White Sox

Chris Sale now 9-0, White Sox end four-game losing streak with win over Astros

Chris Sale now 9-0, White Sox end four-game losing streak with win over Astros

Chris Sale has developed into a full-blown stopper.

The four-time All-Star snapped a four-game White Sox losing streak on Thursday night with a four-hit complete game in a 2-1 victory over the Houston Astros in front 20,096 at U.S. Cellular Field. Sale struck out nine and walked none in a 107-pitch effort.

Sale’s third complete-game effort of the season earned him his ninth win in nine starts. He’s the first American League pitcher with a victory in each of his first nine games, relief appearances included, since Detroit’s George Uhle in 1929.

“He’s pretty darned good,” shortstop Jimmy Rollins said. “What he’s doing hasn’t been done in an awfully long time. It’s special.”

Regardless of how things have gone, Sale has become the guy his teammates can count on. After a brilliant start, the White Sox had lost six of their last seven games. But before they left on Wednesday night, third baseman Todd Frazier asked Sale if he was pitching on Thursday. When Frazier learned the left-hander was starting, he told Sale they’d win.

“When you see a guy like that you raise your level,” Frazier said. “(As an opposing hitter) you understand that if I get that one pitch and I don’t do something with it, it’s basically game over, and that’s what he’s been doing, and it’s been lights out. … You see it in our defense and in our actions. We want to win those games.”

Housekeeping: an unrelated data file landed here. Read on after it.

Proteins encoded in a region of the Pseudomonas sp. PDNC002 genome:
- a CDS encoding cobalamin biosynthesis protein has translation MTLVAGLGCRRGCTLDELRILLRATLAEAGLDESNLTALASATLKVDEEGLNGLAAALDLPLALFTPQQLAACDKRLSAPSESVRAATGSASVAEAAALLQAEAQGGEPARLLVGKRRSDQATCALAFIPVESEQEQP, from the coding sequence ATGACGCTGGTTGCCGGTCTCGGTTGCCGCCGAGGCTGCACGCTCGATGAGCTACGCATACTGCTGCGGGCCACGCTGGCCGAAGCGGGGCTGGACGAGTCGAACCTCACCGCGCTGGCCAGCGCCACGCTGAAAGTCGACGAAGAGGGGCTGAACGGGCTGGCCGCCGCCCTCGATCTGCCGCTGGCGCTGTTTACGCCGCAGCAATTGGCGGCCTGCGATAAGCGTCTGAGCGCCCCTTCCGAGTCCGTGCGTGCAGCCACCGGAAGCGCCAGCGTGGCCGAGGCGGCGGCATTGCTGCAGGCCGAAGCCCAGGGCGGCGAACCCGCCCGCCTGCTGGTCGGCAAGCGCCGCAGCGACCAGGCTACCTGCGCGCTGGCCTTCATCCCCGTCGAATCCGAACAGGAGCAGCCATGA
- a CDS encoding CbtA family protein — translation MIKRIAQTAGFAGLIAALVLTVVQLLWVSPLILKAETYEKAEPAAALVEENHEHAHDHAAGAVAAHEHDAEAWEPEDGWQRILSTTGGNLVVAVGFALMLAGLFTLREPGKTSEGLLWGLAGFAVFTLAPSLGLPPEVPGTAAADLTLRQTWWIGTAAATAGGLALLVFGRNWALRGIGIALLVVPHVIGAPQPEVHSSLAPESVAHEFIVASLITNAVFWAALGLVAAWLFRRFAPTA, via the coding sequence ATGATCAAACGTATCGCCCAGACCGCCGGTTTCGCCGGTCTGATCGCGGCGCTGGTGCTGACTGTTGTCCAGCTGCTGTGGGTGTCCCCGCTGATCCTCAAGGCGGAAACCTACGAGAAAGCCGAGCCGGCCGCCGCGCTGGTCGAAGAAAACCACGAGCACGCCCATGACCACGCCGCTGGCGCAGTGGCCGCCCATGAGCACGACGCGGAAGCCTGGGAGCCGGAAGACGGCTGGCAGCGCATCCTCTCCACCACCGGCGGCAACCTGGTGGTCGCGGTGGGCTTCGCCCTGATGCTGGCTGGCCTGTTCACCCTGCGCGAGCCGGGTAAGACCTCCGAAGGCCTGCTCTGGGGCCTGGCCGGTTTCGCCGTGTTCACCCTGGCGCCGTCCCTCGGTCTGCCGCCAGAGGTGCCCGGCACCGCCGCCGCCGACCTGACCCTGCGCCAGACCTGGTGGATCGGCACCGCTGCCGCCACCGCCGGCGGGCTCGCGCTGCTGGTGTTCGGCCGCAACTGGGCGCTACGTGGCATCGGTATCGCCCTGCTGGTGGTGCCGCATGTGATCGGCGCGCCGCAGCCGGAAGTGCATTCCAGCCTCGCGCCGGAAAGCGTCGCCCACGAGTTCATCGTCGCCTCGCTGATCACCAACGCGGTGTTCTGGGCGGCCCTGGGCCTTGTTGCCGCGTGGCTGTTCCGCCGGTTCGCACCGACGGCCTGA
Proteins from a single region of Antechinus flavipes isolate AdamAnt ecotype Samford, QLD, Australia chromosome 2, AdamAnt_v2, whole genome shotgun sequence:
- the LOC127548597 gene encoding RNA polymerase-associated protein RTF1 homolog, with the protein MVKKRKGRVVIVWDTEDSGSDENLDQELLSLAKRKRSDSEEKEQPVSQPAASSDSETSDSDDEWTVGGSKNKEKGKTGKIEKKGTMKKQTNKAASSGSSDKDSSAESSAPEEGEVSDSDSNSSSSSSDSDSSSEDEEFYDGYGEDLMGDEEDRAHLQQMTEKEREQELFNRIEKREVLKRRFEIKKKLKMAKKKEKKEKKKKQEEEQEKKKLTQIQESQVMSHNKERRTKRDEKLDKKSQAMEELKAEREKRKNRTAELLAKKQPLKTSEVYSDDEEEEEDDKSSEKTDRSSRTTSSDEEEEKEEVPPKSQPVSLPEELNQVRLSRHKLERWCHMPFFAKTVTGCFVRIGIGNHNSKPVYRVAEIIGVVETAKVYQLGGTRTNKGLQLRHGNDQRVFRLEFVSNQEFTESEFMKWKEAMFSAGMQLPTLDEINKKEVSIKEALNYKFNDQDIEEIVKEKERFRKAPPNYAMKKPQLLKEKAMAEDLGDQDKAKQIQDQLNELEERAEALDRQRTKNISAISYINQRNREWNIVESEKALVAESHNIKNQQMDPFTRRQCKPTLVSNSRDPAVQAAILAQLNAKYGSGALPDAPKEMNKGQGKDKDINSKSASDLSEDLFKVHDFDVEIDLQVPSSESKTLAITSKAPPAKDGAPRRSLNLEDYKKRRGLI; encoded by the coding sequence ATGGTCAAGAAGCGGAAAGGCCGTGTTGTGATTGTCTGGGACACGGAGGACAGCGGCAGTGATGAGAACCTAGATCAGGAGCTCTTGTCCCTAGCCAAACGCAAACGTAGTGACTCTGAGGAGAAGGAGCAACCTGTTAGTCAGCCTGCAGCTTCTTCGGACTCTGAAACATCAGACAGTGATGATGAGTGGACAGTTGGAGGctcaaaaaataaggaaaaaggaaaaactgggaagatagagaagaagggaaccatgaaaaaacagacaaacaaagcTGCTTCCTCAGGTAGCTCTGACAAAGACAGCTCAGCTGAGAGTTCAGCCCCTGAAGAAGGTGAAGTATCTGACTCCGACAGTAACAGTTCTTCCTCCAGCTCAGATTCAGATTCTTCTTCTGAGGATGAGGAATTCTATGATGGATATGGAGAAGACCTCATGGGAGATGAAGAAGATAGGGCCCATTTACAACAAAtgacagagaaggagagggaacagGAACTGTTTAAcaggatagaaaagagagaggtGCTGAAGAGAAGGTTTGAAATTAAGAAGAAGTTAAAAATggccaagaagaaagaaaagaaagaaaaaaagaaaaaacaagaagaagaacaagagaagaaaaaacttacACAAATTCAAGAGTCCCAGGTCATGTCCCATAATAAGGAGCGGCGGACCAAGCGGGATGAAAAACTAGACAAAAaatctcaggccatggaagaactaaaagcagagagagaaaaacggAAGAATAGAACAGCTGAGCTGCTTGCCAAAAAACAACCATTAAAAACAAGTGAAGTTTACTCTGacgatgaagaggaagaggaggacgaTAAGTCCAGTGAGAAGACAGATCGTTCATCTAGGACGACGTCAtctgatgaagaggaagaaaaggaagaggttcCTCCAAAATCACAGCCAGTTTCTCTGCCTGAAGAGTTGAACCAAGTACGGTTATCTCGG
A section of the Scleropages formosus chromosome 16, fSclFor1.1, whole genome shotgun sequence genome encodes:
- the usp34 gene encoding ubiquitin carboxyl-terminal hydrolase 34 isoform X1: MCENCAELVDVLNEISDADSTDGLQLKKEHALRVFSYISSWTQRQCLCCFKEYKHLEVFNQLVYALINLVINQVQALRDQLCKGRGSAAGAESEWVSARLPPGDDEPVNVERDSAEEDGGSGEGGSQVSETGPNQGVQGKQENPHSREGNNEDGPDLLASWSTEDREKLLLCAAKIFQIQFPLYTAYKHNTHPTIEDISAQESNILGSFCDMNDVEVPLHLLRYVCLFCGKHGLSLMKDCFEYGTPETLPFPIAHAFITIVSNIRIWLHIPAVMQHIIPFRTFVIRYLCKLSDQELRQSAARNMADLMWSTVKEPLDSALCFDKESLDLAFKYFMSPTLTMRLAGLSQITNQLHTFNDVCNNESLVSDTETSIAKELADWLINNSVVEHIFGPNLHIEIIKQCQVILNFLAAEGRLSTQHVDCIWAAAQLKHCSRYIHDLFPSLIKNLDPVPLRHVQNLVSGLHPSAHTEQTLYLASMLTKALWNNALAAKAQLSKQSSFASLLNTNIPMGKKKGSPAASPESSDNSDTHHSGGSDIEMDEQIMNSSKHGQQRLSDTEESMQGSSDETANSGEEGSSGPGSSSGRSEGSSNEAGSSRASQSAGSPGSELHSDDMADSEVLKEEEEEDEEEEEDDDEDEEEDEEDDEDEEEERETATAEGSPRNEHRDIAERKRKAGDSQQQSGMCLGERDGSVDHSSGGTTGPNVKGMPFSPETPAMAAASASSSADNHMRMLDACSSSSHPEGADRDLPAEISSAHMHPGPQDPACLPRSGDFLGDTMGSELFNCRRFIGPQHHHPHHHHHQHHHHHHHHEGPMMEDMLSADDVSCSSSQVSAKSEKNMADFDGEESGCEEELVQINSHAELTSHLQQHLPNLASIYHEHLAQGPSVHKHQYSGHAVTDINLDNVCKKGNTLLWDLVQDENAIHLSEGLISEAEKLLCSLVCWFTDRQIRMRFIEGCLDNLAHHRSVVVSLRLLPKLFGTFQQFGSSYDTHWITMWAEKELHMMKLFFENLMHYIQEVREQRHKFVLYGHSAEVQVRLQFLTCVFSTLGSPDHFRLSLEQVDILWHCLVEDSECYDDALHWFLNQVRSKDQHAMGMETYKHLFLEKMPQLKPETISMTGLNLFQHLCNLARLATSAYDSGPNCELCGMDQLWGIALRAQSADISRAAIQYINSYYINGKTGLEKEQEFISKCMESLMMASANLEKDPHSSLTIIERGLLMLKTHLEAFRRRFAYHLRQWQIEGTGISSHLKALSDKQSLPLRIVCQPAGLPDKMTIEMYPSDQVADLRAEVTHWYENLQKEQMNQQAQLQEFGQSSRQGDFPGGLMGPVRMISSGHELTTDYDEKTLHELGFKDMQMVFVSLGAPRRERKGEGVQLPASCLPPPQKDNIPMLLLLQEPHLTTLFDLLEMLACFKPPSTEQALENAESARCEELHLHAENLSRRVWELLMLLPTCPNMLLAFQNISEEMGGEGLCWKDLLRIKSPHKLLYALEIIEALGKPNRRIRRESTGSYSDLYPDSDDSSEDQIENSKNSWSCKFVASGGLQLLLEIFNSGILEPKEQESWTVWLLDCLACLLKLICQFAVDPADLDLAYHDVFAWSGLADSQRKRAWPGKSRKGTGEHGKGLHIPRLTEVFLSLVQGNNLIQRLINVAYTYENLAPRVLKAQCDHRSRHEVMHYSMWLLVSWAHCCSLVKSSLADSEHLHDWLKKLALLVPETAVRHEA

Just as he did last Friday in New York, Sale delivered. He was once again remarkably efficient, especially in the middle innings.

At one point, Sale retired 12 in a row after Evan Gattis singled with two outs in the second inning. He needed only eight pitches to retire the side in the fourth, 11 in the fifth and six in the sixth despite a two-out single by Jose Altuve. Sale only needed 11 pitches to breeze through the seventh inning and nine in the eighth even with a solo homer by Gattis that made it a one-run contest.

“Just not throwing so many anger pitches and not maxing out on every single pitch I throw,” Sale said. “You need quick innings. Sometimes when you pile up strikeouts, you get into 18, 19 pitch innings and if you are trying to get deep into games, it’s not going to work out too well. I’m just trying to hit my spots. Location, location, location.”

Sale blended efficiency with a few strikeouts. He moved from 10th place in franchise history in strikeouts into a tie for eighth, surpassing Doc White (1,067) and tying Ted Lyons at 1,073.